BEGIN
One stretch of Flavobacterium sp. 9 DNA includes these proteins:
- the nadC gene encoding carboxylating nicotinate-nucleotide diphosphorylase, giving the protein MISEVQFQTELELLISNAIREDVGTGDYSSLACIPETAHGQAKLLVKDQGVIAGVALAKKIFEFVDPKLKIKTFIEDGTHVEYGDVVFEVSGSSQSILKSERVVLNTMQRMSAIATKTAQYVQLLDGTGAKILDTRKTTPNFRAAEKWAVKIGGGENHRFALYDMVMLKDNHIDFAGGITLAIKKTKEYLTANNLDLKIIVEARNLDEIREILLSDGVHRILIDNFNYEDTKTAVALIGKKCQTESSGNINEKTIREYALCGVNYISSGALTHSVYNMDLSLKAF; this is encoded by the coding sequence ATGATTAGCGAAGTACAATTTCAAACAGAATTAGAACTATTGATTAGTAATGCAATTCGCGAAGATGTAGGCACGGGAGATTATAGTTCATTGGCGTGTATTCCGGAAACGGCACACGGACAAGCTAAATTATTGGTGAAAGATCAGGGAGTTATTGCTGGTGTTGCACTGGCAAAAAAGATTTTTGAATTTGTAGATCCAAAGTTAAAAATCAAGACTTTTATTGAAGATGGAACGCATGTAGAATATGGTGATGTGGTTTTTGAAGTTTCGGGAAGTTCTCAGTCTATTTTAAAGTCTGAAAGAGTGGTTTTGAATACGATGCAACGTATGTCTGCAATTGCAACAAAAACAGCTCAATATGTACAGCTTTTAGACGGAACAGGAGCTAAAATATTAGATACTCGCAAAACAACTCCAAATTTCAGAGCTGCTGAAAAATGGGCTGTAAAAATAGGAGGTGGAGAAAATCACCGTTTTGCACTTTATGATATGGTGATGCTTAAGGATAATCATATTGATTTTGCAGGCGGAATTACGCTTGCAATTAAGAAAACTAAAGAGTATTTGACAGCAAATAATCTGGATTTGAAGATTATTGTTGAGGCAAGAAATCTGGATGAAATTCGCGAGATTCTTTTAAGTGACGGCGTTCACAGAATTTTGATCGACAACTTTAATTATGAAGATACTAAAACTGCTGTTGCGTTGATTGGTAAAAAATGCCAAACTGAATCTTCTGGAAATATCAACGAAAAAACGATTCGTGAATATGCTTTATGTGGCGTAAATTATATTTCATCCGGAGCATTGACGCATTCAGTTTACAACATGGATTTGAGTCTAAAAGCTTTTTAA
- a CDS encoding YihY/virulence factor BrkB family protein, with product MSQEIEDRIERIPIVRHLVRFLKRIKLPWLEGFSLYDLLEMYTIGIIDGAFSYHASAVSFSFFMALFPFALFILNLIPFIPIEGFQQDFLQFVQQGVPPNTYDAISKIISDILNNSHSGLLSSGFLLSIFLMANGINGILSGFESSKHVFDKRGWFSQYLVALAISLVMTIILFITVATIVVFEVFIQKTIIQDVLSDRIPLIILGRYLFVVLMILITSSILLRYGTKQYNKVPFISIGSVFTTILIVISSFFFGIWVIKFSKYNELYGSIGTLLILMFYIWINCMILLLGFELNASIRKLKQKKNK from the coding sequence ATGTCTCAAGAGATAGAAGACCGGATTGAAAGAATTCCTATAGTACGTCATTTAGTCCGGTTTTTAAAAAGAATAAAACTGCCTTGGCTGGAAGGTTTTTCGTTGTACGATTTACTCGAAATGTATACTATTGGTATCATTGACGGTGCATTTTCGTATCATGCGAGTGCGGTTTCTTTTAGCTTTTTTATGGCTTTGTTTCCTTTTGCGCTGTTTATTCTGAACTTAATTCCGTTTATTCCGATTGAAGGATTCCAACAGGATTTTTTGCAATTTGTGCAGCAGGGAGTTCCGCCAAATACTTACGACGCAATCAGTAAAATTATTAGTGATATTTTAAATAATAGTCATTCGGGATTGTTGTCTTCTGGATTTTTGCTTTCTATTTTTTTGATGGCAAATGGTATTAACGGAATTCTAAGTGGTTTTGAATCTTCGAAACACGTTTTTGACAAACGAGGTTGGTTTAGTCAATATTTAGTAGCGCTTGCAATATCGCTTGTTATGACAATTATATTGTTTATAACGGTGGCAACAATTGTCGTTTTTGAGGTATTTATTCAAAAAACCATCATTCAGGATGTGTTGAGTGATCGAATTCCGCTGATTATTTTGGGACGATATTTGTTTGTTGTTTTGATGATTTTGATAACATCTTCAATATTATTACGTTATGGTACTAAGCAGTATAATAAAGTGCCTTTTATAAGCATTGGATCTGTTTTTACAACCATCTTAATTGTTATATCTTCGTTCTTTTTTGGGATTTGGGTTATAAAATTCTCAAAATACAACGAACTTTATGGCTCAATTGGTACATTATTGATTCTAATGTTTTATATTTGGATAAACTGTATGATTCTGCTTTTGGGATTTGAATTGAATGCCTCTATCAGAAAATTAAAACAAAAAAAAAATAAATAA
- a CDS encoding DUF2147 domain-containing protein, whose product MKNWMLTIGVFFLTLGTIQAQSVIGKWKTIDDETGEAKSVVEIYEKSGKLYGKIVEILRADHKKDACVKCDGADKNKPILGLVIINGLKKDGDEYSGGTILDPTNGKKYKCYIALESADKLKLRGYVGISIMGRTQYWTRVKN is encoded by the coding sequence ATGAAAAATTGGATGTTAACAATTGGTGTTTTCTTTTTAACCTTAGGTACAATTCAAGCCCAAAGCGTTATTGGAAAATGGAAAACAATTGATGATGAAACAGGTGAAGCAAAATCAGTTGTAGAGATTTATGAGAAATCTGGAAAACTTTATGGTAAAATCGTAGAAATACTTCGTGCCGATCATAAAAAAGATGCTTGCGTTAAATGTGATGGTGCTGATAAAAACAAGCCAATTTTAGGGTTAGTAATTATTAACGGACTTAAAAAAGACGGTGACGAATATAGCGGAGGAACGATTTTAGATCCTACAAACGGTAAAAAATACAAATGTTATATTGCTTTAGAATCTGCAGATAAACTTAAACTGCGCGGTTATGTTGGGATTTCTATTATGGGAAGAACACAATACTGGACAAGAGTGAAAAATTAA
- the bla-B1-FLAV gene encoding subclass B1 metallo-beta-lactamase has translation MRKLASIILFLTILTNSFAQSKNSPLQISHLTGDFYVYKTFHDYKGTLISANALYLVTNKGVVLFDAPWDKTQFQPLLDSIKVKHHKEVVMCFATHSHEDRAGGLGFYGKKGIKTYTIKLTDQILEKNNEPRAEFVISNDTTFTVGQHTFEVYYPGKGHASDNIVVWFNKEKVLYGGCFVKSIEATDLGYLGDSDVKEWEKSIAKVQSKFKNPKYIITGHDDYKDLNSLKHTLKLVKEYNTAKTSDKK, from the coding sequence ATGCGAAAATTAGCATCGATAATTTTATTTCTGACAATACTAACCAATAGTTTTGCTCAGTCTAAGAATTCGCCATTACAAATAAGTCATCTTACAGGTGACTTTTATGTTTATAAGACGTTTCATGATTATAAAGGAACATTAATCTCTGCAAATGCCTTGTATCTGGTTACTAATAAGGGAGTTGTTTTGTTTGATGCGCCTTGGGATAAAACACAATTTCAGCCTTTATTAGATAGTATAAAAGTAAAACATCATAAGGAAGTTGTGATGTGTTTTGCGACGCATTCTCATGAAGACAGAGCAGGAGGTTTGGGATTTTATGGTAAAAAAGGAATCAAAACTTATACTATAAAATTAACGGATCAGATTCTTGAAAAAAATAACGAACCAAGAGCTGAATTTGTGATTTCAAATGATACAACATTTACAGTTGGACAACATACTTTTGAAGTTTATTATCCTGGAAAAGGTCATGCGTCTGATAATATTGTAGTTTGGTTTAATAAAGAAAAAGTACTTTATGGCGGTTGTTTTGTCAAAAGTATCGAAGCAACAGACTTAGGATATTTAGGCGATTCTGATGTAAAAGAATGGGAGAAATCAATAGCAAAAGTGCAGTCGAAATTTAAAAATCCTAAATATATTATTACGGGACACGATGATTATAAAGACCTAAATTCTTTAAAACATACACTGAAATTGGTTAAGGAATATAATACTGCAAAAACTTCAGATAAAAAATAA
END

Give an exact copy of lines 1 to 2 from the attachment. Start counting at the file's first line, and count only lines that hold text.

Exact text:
One stretch of Flavobacterium sp. 9 DNA includes these proteins:
- the nadC gene encoding carboxylating nicotinate-nucleotide diphosphorylase, giving the protein MISEVQFQTELELLISNAIREDVGTGDYSSLACIPETAHGQAKLLVKDQGVIAGVALAKKIFEFVDPKLKIKTFIEDGTHVEYGDVVFEVSGSSQSILKSERVVLNTMQRMSAIATKTAQYVQLLDGTGAKILDTRKTTPNFRAAEKWAVKIGGGENHRFALYDMVMLKDNHIDFAGGITLAIKKTKEYLTANNLDLKIIVEARNLDEIREILLSDGVHRILIDNFNYEDTKTAVALIGKKCQTESSGNINEKTIREYALCGVNYISSGALTHSVYNMDLSLKAF; this is encoded by the coding sequence ATGATTAGCGAAGTACAATTTCAAACAGAATTAGAACTATTGATTAGTAATGCAATTCGCGAAGATGTAGGCACGGGAGATTATAGTTCATTGGCGTGTATTCCGGAAACGGCACACGGACAAGCTAAATTATTGGTGAAAGATCAGGGAGTTATTGCTGGTGTTGCACTGGCAAAAAAGATTTTTGAATTTGTAGATCCAAAGTTAAAAATCAAGACTTTTATTGAAGATGGAACGCATGTAGAATATGGTGATGTGGTTTTTGAAGTTTCGGGAAGTTCTCAGTCTATTTTAAAGTCTGAAAGAGTGGTTTTGAATACGATGCAACGTATGTCTGCAATTGCAACAAAAACAGCTCAATATGTACAGCTTTTAGACGGAACAGGAGCTAAAATATTAGATACTCGCAAAACAACTCCAAATTTCAGAGCTGCTGAAAAATGGGCTGTAAAAATAGGAGGTGGAGAAAATCACCGTTTTGCACTTTATGATATGGTGATGCTTAAGGATAATCATATTGATTTTGCAGGCGGAATTACGCTTGCAATTAAGAAAACTAAAGAGTATTTGACAGCAAATAATCTGGATTTGAAGATTATTGTTGAGGCAAGAAATCTGGATGAAATTCGCGAGATTCTTTTAAGTGACGGCGTTCACAGAATTTTGATCGACAACTTTAATTATGAAGATACTAAAACTGCTGTTGCGTTGATTGGTAAAAAATGCCAAACTGAATCTTCTGGAAATATCAACGAAAAAACGATTCGTGAATATGCTTTATGTGGCGTAAATTATATTTCATCCGGAGCATTGACGCATTCAGTTTACAACATGGATTTGAGTCTAAAAGCTTTTTAA